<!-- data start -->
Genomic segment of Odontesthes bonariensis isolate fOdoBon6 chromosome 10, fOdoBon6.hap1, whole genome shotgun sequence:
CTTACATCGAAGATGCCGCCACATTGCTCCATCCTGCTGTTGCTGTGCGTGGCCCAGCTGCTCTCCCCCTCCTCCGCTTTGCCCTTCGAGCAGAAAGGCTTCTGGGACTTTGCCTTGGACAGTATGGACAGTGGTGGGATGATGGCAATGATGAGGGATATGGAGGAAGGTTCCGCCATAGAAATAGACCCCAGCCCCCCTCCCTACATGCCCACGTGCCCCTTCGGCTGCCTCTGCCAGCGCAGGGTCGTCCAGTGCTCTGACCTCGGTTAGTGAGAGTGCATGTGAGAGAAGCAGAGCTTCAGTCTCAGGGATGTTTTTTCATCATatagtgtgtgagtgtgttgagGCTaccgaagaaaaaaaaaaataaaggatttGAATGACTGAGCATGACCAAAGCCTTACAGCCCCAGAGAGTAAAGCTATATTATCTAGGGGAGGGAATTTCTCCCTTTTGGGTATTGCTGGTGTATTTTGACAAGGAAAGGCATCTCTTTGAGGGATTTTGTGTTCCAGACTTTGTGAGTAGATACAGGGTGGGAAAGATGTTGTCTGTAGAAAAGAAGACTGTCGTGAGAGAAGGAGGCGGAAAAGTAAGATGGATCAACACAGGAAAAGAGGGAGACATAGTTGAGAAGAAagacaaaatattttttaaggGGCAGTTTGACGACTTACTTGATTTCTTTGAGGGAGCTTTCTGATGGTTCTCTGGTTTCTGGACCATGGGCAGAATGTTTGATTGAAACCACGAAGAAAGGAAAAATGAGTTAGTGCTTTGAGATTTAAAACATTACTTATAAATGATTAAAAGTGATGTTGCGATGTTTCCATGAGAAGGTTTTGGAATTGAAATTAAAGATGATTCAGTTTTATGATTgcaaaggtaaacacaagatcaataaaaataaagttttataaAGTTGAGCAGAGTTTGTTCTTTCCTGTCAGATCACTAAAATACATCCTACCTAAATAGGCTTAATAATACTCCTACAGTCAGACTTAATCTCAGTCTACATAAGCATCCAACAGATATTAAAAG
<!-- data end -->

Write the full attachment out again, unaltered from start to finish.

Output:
Genomic segment of Odontesthes bonariensis isolate fOdoBon6 chromosome 10, fOdoBon6.hap1, whole genome shotgun sequence:
CTTACATCGAAGATGCCGCCACATTGCTCCATCCTGCTGTTGCTGTGCGTGGCCCAGCTGCTCTCCCCCTCCTCCGCTTTGCCCTTCGAGCAGAAAGGCTTCTGGGACTTTGCCTTGGACAGTATGGACAGTGGTGGGATGATGGCAATGATGAGGGATATGGAGGAAGGTTCCGCCATAGAAATAGACCCCAGCCCCCCTCCCTACATGCCCACGTGCCCCTTCGGCTGCCTCTGCCAGCGCAGGGTCGTCCAGTGCTCTGACCTCGGTTAGTGAGAGTGCATGTGAGAGAAGCAGAGCTTCAGTCTCAGGGATGTTTTTTCATCATatagtgtgtgagtgtgttgagGCTaccgaagaaaaaaaaaaataaaggatttGAATGACTGAGCATGACCAAAGCCTTACAGCCCCAGAGAGTAAAGCTATATTATCTAGGGGAGGGAATTTCTCCCTTTTGGGTATTGCTGGTGTATTTTGACAAGGAAAGGCATCTCTTTGAGGGATTTTGTGTTCCAGACTTTGTGAGTAGATACAGGGTGGGAAAGATGTTGTCTGTAGAAAAGAAGACTGTCGTGAGAGAAGGAGGCGGAAAAGTAAGATGGATCAACACAGGAAAAGAGGGAGACATAGTTGAGAAGAAagacaaaatattttttaaggGGCAGTTTGACGACTTACTTGATTTCTTTGAGGGAGCTTTCTGATGGTTCTCTGGTTTCTGGACCATGGGCAGAATGTTTGATTGAAACCACGAAGAAAGGAAAAATGAGTTAGTGCTTTGAGATTTAAAACATTACTTATAAATGATTAAAAGTGATGTTGCGATGTTTCCATGAGAAGGTTTTGGAATTGAAATTAAAGATGATTCAGTTTTATGATTgcaaaggtaaacacaagatcaataaaaataaagttttataaAGTTGAGCAGAGTTTGTTCTTTCCTGTCAGATCACTAAAATACATCCTACCTAAATAGGCTTAATAATACTCCTACAGTCAGACTTAATCTCAGTCTACATAAGCATCCAACAGATATTAAAAG